Gladys Taber in the kitchen If even one of you, my readers, has read any of Gladys Taber’s Stillmeadow books, I’d like to know. I read them as wandering but organized conversations with a well-read woman of sensibility and reflection, deceptively simple, unfailingly kind. Yes, what old-fashioned language I use here, because Gladys Taber is of another time. I sometimes feel when I look up from the pages as though she should be right across the table having a leisurely read with me. We’d debate many issues, because she doesn’t simply talk about the garden or her dogs, but issues of politics and society. We wouldn’t agree on many points, but that’s fine, because she understands as I try to, that agreement is never the measure of friendship. Respect is.

For while I am a modern woman in my feelings about the world, like Gladys, it is my time, my reading, my experiences and those of my extremely varied friends which have shaped my attitudes. The ecology and evolution of my world, my sense of fairness, my support of equality, and my sense of the needs of people across a range of living habits, these things have weight for me. Inside I hold the New Hampshire farmwoman that part of my heritage expected me to be. I always will. But my New Hampshire farmwoman has different decisions in her than those of her forebearers.

I love dirt, rain, the passage of seasons and the changes in my obligations as the year moves on. I smell rain on the air and my senses quicken. I step outside and if a bird calls in distress, I look for it, ready to interfere if I can help. Once it was a wren who’d fallen down a knot-hole into one of the porch supports. That took a saw to solve. Another time, a scrub jay had a hummingbird in its beak, but I could not catch up. Many times, a bird has flown into my studio and is trapped. This, despite my silly bead curtain over the door which I endure for all its glittering foolishness just so no bird will pass!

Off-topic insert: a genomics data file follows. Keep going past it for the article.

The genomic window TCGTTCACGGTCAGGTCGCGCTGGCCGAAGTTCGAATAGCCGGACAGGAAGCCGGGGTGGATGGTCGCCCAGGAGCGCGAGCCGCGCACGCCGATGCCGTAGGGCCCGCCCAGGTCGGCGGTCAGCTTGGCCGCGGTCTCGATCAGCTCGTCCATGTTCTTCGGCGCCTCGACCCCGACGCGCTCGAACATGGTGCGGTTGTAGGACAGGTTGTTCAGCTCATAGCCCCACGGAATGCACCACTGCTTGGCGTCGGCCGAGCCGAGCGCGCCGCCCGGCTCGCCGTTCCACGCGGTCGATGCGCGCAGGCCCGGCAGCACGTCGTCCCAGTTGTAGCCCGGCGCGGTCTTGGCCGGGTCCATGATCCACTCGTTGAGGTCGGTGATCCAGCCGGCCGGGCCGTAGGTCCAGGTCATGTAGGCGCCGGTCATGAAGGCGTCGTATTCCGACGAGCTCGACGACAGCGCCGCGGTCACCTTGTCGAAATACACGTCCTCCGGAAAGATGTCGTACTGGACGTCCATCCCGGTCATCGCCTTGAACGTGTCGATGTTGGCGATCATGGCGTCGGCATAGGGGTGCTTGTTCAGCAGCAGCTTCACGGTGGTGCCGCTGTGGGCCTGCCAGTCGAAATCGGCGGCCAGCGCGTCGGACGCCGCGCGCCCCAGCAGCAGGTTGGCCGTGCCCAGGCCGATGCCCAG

I cannot feel it right to let string beans grow coarse on the vine–I have a duty to pick. So, too, I have an obligation to the ripe plums glowing on the Santa Rosa, the soft fuzzed cheeks of peaches peeking from between the curving green leaves, the tomatoes half-hiding in the odoriferous tangle that makes my shirt stain yellow-green and stink the rest of the day. These growing things I planted have a claim upon me. And I must pick clean, take off the damaged or old fruit as well as all the perfect ones, or my neglected sins will wait and ripen to foulness. This is true, if you do not pick well of the harvest-ready fruit, the vines will stop setting new ones, figuring that their job is over– they have reproduced successfully and can shut down and die. Consequences everywhere, especially in the garden.

I read Gladys Taber, and she is the voice from far inside, the graying older friend companying me through the rows of beans, and taking up an eggplant to admire its glossy purple sides. She chats about ways of cooking, gently remarks about the difficulties of restraint when one’s soul yearns for cream but the scale frowns back. Her dogs bustle and snuff, knocking over the occasional seedling, but if one has dogs, what does one expect? They are an invitation to a fuller life, an extension of awareness and gratitude. Like children, inconvenient, but expanding experience and feelings. She pauses to watch the cat curl his paws over in sleepy satisfaction, by doing so she makes me notice, makes me remember. Pay heed to the small graces of daily passage.

Stillmeadow Farm

So when I go on Goodreads how can I evaluate such a book? Indeed, Gladys isn’t one book, she is a march across the shelves of books, plain covered and simple like the voice in which she speaks. Some better, more poignant than others. I still harbor a deep pang in me too, for her beloved companion Jill’s dignified death from leukemia. I wish I had been there to keep Gladys a little company then, if, perhaps, she had wanted some. She had her land, her old house, had her children and Jill’s and the dogs and the cat, but the children by then moved in their own lives and children, and the dogs and cat could not speak. I feel from her pages about Jill’s passing a loss undemonstrative but unfinished, the kind of missing that becomes part of life but is never past.

She is not a friend to everyone, she may ‘read’ too slow for some. Her events are small and daily, full of the many kinds of faith, journalistic in the sense of a diary. Maybe I am odd to like her so much, but so it is. If you are minded to try her, let me recommend The Stillmeadow Road, or Stillmeadow Daybook. Let me know.

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